Банкеръ Weekly

Briefs

NEW CARS SALES GO UP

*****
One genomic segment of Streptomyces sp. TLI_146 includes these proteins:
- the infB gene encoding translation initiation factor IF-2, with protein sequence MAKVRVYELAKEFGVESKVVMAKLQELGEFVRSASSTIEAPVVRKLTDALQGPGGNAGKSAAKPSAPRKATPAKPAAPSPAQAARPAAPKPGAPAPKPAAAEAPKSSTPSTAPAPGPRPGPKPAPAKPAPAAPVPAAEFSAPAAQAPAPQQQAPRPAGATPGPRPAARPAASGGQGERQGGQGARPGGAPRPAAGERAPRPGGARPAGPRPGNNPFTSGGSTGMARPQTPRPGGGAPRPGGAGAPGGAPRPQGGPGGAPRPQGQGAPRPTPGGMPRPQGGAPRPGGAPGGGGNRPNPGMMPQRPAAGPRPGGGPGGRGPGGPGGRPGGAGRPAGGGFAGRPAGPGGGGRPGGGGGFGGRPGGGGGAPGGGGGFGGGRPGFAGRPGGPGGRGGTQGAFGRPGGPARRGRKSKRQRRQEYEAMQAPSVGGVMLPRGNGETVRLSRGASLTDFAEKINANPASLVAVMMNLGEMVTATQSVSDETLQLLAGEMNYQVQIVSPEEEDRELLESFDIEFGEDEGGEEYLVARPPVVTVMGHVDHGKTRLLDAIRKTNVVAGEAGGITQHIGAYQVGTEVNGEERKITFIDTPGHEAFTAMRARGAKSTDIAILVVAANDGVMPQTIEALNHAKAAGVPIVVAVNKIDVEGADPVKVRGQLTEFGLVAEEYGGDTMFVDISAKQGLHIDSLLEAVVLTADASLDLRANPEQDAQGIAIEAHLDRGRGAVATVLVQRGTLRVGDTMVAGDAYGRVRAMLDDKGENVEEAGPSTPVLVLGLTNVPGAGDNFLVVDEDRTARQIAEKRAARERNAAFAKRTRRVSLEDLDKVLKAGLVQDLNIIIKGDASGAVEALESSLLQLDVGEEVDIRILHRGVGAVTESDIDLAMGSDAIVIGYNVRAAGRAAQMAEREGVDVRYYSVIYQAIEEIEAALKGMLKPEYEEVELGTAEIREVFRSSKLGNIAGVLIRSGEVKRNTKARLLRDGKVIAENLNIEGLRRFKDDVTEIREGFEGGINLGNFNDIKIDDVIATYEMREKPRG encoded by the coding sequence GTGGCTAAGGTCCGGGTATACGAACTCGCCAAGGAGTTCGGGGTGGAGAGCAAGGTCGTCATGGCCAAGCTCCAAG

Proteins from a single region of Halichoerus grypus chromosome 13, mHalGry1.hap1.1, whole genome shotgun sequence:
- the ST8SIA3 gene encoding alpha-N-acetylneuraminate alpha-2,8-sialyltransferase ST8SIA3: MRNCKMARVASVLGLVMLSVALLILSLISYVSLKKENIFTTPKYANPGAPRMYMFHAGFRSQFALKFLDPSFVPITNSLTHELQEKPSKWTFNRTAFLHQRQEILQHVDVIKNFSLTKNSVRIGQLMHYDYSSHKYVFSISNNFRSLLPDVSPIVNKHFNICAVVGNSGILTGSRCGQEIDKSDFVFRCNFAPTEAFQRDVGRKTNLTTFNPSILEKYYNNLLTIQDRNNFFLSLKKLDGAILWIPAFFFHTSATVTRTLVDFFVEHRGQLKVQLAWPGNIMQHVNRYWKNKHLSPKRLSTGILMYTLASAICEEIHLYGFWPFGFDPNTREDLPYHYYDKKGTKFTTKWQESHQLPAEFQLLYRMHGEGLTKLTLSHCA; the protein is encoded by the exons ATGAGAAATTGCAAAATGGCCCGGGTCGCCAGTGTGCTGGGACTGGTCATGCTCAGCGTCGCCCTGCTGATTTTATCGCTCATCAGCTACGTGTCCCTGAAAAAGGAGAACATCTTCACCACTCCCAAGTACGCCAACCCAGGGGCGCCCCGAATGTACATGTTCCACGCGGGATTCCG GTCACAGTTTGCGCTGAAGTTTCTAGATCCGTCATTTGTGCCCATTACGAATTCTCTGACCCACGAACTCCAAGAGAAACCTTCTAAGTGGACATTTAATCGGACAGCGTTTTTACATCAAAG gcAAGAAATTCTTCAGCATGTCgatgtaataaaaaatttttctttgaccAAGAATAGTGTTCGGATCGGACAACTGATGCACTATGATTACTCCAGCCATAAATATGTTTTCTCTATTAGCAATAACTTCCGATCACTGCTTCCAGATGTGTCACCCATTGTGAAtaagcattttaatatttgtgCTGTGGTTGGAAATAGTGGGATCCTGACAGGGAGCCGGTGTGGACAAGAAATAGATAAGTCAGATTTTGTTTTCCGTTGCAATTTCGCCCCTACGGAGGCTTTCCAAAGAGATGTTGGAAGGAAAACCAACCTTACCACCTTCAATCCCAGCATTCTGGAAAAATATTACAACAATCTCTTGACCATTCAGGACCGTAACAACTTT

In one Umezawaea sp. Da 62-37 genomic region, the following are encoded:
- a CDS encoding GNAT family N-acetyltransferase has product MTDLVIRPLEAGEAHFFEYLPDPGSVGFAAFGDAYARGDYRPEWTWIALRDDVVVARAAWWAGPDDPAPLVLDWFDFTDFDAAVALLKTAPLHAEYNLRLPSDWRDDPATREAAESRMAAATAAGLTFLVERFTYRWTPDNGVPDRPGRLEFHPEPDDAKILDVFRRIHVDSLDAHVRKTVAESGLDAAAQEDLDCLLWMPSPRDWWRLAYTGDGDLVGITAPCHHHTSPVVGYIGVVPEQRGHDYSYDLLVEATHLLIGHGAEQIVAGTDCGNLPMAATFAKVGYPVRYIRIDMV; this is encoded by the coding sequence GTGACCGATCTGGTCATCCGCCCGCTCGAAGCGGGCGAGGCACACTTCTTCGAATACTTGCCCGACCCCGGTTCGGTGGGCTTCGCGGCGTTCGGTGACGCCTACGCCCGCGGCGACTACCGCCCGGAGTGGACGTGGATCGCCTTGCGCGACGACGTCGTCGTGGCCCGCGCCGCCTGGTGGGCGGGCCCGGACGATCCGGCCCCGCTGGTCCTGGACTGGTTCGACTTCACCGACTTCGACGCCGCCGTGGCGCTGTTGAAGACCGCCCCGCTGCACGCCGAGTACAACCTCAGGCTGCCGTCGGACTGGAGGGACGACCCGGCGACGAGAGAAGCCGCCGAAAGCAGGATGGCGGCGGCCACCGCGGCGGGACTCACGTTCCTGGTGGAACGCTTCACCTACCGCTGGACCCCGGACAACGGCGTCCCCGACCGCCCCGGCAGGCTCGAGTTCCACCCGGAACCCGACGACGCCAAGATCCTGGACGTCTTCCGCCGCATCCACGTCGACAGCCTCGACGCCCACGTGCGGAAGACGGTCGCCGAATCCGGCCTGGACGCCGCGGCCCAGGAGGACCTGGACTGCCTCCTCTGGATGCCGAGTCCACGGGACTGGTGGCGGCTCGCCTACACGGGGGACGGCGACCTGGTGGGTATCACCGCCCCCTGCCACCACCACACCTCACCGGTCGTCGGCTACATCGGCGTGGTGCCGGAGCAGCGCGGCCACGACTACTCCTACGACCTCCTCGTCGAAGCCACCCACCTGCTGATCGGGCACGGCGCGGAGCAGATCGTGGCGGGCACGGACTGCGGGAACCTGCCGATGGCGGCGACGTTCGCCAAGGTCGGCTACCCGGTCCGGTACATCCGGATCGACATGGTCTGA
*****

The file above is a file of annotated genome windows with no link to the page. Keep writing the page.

THREE COMPANIES HAVE SOLD MORE THAN 1,000 CARS EACH SINCE JANUARY 1The Bulgarian market of new cars has grown by some 40% in the first six months of 2004 compared to the same period of 2003. June was reported the month with the highest results due to the 2004 Sofia Auto Saloon. Traditionally, the summer months are weaker, so July and August will hardly repeat the figures reached in May and June. That is why analysts expect car sales to increase in September and October.On top of the importers ranking there are three companies - Sofia France Auto, TM Auto, and Moto Pfohe, each of which sold more than a thousand cars in the first half of the year. 1,567 Peugeots as well as 1,046 Fords and 1,026 Toyotas were sold from January to end-June. The three leaders are followed by Citroen (946 cars sold), Renault (829) and Opel (820). Toyota's third place is not a surprise, considering its success on the world markets and the high quality and endurance of the models sold. Obviously, world trends are starting to influence the modest Bulgarian car market. As to the first position of Peugeot, it was expected, too. Since a few years ago it has been the most frequently sold new car in Bulgaria owing to the good marketing strategy, the favourable lease conditions, and, of course, the good balance between price and quality. The current ranking will most probably remain unchanged in the coming months with just the third place causing dramatic competition - Toyota, Ford, Opel, and Citroen seem to have equalized their force.Most sales registered from January to June were by leasing again, with most of the buyers being legal entities that profit by the chance to get back their value added tax. More than 90% of the automobiles were leased, importers underline. Most customers prefer to pay for the cars while using them in their work instead of paying the whole amount at once, regardless of any discounts. In the meantime, there are still few people who buy cars for their personal use without taking into account the value added tax. In economically developed countries it is individuals that occupy most of the market, while business cars usually account for some 30% of the sales. The fact that in Bulgaria companies buy more than individuals do means that there is something wrong in the tax policy of the government, experts comment. The acquisition of new cars for personal needs has long been encouraged even in countries like Croatia, Macedonia, Slovakia. However, Bulgaria still waits for the problems to be solved by themselves.Forecasts for how the market is going to develop by year-end are optimistic - going beyond the barrier of 20,000 new cars sold seems quite a real achievement now. Of course, it is difficult to predict any concrete figures, but considering the low 2002 and 2003 base the progress may be impressing. The question is - will sales grow up to 50,000-60,000 cars which sounds achievable for a country like Bulgaria, by the time it joins the European Union?

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